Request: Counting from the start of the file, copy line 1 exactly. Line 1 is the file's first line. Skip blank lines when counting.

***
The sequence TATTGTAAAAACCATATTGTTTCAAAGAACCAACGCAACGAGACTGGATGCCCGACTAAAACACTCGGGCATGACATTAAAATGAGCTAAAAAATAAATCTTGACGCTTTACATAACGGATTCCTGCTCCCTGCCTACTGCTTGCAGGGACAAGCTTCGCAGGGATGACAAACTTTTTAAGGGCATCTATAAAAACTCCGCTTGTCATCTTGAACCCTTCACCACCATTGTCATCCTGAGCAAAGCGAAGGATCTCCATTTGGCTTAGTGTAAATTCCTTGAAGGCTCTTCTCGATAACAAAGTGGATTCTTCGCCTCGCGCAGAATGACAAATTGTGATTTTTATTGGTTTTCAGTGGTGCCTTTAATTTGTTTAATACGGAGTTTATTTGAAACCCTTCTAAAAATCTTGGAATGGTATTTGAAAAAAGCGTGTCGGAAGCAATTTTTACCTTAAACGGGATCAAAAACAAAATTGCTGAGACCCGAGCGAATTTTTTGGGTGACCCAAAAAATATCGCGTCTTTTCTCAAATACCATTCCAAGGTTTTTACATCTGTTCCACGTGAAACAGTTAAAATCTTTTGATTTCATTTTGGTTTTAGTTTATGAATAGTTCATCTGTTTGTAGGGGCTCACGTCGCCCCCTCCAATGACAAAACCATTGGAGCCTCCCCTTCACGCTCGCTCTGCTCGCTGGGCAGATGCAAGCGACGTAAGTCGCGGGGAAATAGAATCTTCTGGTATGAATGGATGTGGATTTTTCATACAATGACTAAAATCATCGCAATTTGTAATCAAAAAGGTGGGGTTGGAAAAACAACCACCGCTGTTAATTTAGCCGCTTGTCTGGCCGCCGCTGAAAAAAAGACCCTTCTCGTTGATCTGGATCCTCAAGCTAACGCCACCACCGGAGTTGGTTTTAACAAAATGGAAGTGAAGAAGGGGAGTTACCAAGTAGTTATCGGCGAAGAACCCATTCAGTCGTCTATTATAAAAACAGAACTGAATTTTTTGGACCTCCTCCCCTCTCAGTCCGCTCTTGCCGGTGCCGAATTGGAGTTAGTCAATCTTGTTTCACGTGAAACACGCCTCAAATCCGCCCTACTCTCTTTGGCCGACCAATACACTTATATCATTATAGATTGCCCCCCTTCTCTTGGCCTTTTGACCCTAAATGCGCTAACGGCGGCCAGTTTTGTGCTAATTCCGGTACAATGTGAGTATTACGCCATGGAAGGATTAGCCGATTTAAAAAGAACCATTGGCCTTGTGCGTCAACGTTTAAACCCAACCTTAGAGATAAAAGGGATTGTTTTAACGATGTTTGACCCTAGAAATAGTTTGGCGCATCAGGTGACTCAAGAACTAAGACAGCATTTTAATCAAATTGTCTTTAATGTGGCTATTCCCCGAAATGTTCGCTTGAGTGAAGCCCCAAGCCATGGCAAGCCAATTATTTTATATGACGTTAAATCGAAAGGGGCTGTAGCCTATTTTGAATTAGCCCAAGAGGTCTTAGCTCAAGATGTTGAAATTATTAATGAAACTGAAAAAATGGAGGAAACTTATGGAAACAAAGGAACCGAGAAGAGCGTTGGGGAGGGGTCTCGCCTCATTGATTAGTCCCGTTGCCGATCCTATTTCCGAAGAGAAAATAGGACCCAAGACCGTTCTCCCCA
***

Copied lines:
The sequence TATTGTAAAAACCATATTGTTTCAAAGAACCAACGCAACGAGACTGGATGCCCGACTAAAACACTCGGGCATGACATTAAAATGAGCTAAAAAATAAATCTTGACGCTTTACATAACGGATTCCTGCTCCCTGCCTACTGCTTGCAGGGACAAGCTTCGCAGGGATGACAAACTTTTTAAGGGCATCTATAAAAACTCCGCTTGTCATCTTGAACCCTTCACCACCATTGTCATCCTGAGCAAAGCGAAGGATCTCCATTTGGCTTAGTGTAAATTCCTTGAAGGCTCTTCTCGATAACAAAGTGGATTCTTCGCCTCGCGCAGAATGACAAATTGTGATTTTTATTGGTTTTCAGTGGTGCCTTTAATTTGTTTAATACGGAGTTTATTTGAAACCCTTCTAAAAATCTTGGAATGGTATTTGAAAAAAGCGTGTCGGAAGCAATTTTTACCTTAAACGGGATCAAAAACAAAATTGCTGAGACCCGAGCGAATTTTTTGGGTGACCCAAAAAATATCGCGTCTTTTCTCAAATACCATTCCAAGGTTTTTACATCTGTTCCACGTGAAACAGTTAAAATCTTTTGATTTCATTTTGGTTTTAGTTTATGAATAGTTCATCTGTTTGTAGGGGCTCACGTCGCCCCCTCCAATGACAAAACCATTGGAGCCTCCCCTTCACGCTCGCTCTGCTCGCTGGGCAGATGCAAGCGACGTAAGTCGCGGGGAAATAGAATCTTCTGGTATGAATGGATGTGGATTTTTCATACAATGACTAAAATCATCGCAATTTGTAATCAAAAAGGTGGGGTTGGAAAAACAACCACCGCTGTTAATTTAGCCGCTTGTCTGGCCGCCGCTGAAAAAAAGACCCTTCTCGTTGATCTGGATCCTCAAGCTAACGCCACCACCGGAGTTGGTTTTAACAAAATGGAAGTGAAGAAGGGGAGTTACCAAGTAGTTATCGGCGAAGAACCCATTCAGTCGTCTATTATAAAAACAGAACTGAATTTTTTGGACCTCCTCCCCTCTCAGTCCGCTCTTGCCGGTGCCGAATTGGAGTTAGTCAATCTTGTTTCACGTGAAACACGCCTCAAATCCGCCCTACTCTCTTTGGCCGACCAATACACTTATATCATTATAGATTGCCCCCCTTCTCTTGGCCTTTTGACCCTAAATGCGCTAACGGCGGCCAGTTTTGTGCTAATTCCGGTACAATGTGAGTATTACGCCATGGAAGGATTAGCCGATTTAAAAAGAACCATTGGCCTTGTGCGTCAACGTTTAAACCCAACCTTAGAGATAAAAGGGATTGTTTTAACGATGTTTGACCCTAGAAATAGTTTGGCGCATCAGGTGACTCAAGAACTAAGACAGCATTTTAATCAAATTGTCTTTAATGTGGCTATTCCCCGAAATGTTCGCTTGAGTGAAGCCCCAAGCCATGGCAAGCCAATTATTTTATATGACGTTAAATCGAAAGGGGCTGTAGCCTATTTTGAATTAGCCCAAGAGGTCTTAGCTCAAGATGTTGAAATTATTAATGAAACTGAAAAAATGGAGGAAACTTATGGAAACAAAGGAACCGAGAAGAGCGTTGGGGAGGGGTCTCGCCTCATTGATTAGTCCCGTTGCCGATCCTATTTCCGAAGAGAAAATAGGACCCAAGACCGTTCTCCCCA